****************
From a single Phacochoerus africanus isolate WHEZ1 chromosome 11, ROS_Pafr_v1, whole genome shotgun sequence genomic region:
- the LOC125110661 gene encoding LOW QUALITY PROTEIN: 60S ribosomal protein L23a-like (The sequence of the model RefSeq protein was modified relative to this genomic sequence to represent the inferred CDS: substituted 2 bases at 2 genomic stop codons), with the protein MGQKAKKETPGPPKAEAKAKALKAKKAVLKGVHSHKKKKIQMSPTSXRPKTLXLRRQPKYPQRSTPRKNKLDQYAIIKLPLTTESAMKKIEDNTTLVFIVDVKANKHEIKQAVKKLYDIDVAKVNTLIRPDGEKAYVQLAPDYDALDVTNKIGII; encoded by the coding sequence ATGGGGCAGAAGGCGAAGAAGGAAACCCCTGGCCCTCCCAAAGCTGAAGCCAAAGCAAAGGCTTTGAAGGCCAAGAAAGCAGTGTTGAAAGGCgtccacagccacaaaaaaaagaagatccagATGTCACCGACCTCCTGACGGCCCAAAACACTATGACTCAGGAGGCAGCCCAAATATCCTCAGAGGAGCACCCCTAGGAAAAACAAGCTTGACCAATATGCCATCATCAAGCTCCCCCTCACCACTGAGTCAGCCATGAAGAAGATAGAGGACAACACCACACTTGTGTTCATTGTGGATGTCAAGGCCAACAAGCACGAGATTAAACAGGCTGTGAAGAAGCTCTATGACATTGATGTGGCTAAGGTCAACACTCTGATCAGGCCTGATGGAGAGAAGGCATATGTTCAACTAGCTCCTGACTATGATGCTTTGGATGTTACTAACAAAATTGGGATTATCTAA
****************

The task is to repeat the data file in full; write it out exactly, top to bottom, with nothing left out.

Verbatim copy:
From a single Phacochoerus africanus isolate WHEZ1 chromosome 11, ROS_Pafr_v1, whole genome shotgun sequence genomic region:
- the LOC125110661 gene encoding LOW QUALITY PROTEIN: 60S ribosomal protein L23a-like (The sequence of the model RefSeq protein was modified relative to this genomic sequence to represent the inferred CDS: substituted 2 bases at 2 genomic stop codons), with the protein MGQKAKKETPGPPKAEAKAKALKAKKAVLKGVHSHKKKKIQMSPTSXRPKTLXLRRQPKYPQRSTPRKNKLDQYAIIKLPLTTESAMKKIEDNTTLVFIVDVKANKHEIKQAVKKLYDIDVAKVNTLIRPDGEKAYVQLAPDYDALDVTNKIGII; encoded by the coding sequence ATGGGGCAGAAGGCGAAGAAGGAAACCCCTGGCCCTCCCAAAGCTGAAGCCAAAGCAAAGGCTTTGAAGGCCAAGAAAGCAGTGTTGAAAGGCgtccacagccacaaaaaaaagaagatccagATGTCACCGACCTCCTGACGGCCCAAAACACTATGACTCAGGAGGCAGCCCAAATATCCTCAGAGGAGCACCCCTAGGAAAAACAAGCTTGACCAATATGCCATCATCAAGCTCCCCCTCACCACTGAGTCAGCCATGAAGAAGATAGAGGACAACACCACACTTGTGTTCATTGTGGATGTCAAGGCCAACAAGCACGAGATTAAACAGGCTGTGAAGAAGCTCTATGACATTGATGTGGCTAAGGTCAACACTCTGATCAGGCCTGATGGAGAGAAGGCATATGTTCAACTAGCTCCTGACTATGATGCTTTGGATGTTACTAACAAAATTGGGATTATCTAA